Agrabah is, of course, the fictional, vaguely Arabic country from the classic Disney movie "Aladdin". Econintersect: What is the value of public opinion polling to find out what people are thinking when so many of them are not thinking?



  • Kenyan Muslims shield Christians in Mandera bus attack (BBC News) A group of Kenyan Muslims traveling on a bus ambushed by Islamist gunmen protected Christian passengers by refusing to be split into groups, according to eyewitnesses. They told the militants "to kill them together or leave them alone", a local governor told Kenyan media. At least two people were killed in the attack, near the north-eastern village of El Wak on the Somali border. The Somali based al-Shabab group says it carried out the attack.


  • The Protesters Putin Is Reluctant to Crush (Bloomberg) Russian officials haven't moved to shut down tax demonstrations by truckers. The truck drivers say the new tax, collected through the Platon payment system, will strip them of what little income they have left after falling oil prices and recession have already cut many truckers' incomes in half.


  • Chinese Think Tank Issues Bleak Growth Forecast, Urges Beijing To Ease Policy Further (International Business Times) Hat tip to Rob Carter. A Chinese think tank says that the government's economic projections are too optimistic.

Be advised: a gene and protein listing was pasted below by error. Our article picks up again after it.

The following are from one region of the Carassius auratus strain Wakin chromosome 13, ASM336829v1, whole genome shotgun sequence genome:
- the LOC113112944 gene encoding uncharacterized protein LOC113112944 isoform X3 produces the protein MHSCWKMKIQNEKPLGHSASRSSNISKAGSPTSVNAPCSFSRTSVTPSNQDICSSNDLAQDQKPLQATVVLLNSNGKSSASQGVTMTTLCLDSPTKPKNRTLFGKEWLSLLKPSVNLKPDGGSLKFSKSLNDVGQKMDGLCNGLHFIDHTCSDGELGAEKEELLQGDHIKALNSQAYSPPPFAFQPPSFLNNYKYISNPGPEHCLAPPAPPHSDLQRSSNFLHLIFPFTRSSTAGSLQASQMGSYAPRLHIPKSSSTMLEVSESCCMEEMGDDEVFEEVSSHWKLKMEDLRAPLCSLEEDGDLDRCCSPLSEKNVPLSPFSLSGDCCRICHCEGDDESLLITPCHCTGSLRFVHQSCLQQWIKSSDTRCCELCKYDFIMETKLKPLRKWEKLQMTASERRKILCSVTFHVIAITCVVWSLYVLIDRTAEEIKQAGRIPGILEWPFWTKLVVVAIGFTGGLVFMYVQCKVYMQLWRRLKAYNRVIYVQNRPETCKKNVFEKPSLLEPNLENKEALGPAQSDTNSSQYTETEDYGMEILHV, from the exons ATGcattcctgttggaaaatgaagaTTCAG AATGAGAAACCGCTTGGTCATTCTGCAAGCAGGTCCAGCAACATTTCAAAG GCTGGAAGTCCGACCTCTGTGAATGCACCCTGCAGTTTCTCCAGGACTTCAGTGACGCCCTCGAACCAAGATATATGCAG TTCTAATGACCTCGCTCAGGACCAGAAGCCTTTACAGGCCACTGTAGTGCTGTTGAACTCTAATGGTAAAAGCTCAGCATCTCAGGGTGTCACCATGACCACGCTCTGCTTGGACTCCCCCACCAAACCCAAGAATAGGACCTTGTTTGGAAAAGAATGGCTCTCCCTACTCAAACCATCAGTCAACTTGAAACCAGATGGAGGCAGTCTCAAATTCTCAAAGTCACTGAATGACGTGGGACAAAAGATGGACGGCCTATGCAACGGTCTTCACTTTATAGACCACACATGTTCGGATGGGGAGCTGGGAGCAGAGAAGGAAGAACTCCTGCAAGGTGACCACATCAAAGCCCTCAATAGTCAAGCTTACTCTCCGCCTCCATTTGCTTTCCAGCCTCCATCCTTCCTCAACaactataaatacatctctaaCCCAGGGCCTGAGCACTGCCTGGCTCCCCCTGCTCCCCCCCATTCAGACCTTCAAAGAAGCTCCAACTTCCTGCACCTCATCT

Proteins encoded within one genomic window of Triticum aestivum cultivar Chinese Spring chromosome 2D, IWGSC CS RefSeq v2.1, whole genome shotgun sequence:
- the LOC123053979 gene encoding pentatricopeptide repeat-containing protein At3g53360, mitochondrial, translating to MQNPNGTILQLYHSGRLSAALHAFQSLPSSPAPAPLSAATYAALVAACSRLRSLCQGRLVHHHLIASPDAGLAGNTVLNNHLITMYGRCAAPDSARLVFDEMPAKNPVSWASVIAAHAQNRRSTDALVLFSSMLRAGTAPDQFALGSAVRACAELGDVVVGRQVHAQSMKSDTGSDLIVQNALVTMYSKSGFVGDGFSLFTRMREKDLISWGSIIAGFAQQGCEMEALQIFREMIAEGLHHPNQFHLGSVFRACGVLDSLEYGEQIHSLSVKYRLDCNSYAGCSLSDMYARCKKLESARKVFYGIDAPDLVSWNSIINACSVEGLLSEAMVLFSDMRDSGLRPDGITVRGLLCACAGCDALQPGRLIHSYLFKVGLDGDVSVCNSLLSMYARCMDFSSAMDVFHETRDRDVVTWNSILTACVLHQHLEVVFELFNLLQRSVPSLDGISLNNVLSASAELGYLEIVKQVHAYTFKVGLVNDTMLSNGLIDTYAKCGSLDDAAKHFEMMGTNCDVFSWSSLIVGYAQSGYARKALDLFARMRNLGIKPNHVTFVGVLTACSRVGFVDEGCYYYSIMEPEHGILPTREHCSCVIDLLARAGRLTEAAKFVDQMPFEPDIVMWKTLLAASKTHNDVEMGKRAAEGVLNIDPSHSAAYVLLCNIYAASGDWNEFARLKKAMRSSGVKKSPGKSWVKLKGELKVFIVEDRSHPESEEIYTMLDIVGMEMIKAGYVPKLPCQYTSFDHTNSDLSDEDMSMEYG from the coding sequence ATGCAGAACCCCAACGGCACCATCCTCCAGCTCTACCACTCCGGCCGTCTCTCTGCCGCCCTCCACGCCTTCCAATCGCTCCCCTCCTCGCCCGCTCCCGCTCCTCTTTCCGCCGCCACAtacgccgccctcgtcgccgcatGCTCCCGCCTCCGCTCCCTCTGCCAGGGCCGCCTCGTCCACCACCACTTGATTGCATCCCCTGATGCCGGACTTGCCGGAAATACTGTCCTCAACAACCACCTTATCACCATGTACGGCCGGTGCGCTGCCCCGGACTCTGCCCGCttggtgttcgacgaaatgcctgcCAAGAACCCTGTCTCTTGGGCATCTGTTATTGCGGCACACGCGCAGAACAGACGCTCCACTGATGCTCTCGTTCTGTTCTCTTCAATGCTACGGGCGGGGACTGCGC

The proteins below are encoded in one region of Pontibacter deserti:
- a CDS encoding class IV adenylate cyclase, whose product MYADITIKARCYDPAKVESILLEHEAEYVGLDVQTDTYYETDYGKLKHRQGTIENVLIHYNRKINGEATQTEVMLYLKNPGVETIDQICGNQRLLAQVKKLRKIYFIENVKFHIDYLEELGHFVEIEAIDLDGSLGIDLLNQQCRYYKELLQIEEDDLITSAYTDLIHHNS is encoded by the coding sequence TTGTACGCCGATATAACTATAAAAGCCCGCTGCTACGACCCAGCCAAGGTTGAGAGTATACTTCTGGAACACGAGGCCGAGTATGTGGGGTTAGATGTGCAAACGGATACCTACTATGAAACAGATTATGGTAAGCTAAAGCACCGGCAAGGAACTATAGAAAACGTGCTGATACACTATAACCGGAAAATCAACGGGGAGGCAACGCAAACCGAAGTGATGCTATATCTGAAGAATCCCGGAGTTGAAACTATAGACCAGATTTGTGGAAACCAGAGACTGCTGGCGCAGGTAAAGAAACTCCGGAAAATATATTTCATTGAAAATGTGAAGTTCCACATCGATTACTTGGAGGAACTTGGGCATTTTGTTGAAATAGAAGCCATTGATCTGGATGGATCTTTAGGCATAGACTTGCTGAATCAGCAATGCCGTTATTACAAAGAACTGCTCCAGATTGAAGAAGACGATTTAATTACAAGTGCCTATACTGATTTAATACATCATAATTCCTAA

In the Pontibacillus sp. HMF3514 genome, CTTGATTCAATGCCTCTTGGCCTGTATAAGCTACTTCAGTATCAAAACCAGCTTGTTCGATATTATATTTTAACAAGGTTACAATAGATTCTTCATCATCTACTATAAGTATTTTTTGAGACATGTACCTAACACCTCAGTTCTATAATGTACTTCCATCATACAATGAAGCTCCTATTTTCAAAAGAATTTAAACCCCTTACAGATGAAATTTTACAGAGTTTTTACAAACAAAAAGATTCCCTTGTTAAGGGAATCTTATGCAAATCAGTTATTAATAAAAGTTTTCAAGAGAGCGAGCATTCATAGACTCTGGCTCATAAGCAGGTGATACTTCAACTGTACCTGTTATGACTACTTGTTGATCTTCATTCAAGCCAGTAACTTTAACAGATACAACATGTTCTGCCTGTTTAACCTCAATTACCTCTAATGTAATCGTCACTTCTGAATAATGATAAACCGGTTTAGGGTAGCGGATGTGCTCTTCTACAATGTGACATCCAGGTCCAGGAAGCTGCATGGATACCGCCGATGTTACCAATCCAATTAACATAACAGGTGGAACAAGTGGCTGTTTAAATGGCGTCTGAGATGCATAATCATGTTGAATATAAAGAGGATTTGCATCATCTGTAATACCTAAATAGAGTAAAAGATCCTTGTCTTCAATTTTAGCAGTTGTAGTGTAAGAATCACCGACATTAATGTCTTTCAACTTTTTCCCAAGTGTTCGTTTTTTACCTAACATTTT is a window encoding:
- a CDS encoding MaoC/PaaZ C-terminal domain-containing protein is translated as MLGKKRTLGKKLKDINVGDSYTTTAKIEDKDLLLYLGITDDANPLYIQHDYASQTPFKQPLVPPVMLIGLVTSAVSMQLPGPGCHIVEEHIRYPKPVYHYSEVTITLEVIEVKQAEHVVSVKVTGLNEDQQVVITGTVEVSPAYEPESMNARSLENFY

• China Leaders Flag More Stimulus After Top Economic Meeting (Bloomberg) China's leaders signaled they will take further steps to support growth, including widening the fiscal deficit and stimulating the housing market, to put a floor under the economy's slowdown. Monetary policy must be more "flexible" and fiscal policy more "forceful" as leaders create "appropriate monetary conditions for structural reforms", according to statements released at the end of the government's Central Economic Work Conference by the official Xinhua News Agency on Monday. It said the fiscal deficit ratio should be raised gradually.


  • Islamic State radio show seeks new recruits in Afghanistan (Reuters) Islamic State militants in eastern Afghanistan have taken to the airwaves to win recruits as they try to build strength and replace the Taliban as the leading force in the Islamist insurgency. Officials have been increasingly concerned by the broadcasts, which encourage young people to find a sense of direction in the radical movement. If the broadcasts take hold, officials fear they will feed off a growing sense of hopelessness among many inured to war and struggling to get by in an increasingly tough economic climate.